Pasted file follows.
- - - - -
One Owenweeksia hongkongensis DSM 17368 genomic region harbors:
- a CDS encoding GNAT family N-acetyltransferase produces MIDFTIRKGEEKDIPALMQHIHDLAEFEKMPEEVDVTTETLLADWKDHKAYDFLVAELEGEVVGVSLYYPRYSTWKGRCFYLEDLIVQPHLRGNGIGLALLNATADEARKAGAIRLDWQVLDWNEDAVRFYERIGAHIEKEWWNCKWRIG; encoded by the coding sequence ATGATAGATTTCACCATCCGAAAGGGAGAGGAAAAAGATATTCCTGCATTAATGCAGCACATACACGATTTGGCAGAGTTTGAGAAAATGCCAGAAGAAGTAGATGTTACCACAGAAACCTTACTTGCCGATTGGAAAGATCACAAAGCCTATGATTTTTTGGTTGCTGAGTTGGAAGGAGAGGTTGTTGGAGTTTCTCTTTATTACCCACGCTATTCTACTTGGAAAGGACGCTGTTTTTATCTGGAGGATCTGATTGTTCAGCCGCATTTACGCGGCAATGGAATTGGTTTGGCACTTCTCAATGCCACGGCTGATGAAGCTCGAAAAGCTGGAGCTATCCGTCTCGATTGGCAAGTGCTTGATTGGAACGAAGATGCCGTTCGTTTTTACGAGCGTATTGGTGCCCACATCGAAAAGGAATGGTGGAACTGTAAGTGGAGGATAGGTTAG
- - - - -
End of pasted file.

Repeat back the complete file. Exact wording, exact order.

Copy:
One Owenweeksia hongkongensis DSM 17368 genomic region harbors:
- a CDS encoding GNAT family N-acetyltransferase produces MIDFTIRKGEEKDIPALMQHIHDLAEFEKMPEEVDVTTETLLADWKDHKAYDFLVAELEGEVVGVSLYYPRYSTWKGRCFYLEDLIVQPHLRGNGIGLALLNATADEARKAGAIRLDWQVLDWNEDAVRFYERIGAHIEKEWWNCKWRIG; encoded by the coding sequence ATGATAGATTTCACCATCCGAAAGGGAGAGGAAAAAGATATTCCTGCATTAATGCAGCACATACACGATTTGGCAGAGTTTGAGAAAATGCCAGAAGAAGTAGATGTTACCACAGAAACCTTACTTGCCGATTGGAAAGATCACAAAGCCTATGATTTTTTGGTTGCTGAGTTGGAAGGAGAGGTTGTTGGAGTTTCTCTTTATTACCCACGCTATTCTACTTGGAAAGGACGCTGTTTTTATCTGGAGGATCTGATTGTTCAGCCGCATTTACGCGGCAATGGAATTGGTTTGGCACTTCTCAATGCCACGGCTGATGAAGCTCGAAAAGCTGGAGCTATCCGTCTCGATTGGCAAGTGCTTGATTGGAACGAAGATGCCGTTCGTTTTTACGAGCGTATTGGTGCCCACATCGAAAAGGAATGGTGGAACTGTAAGTGGAGGATAGGTTAG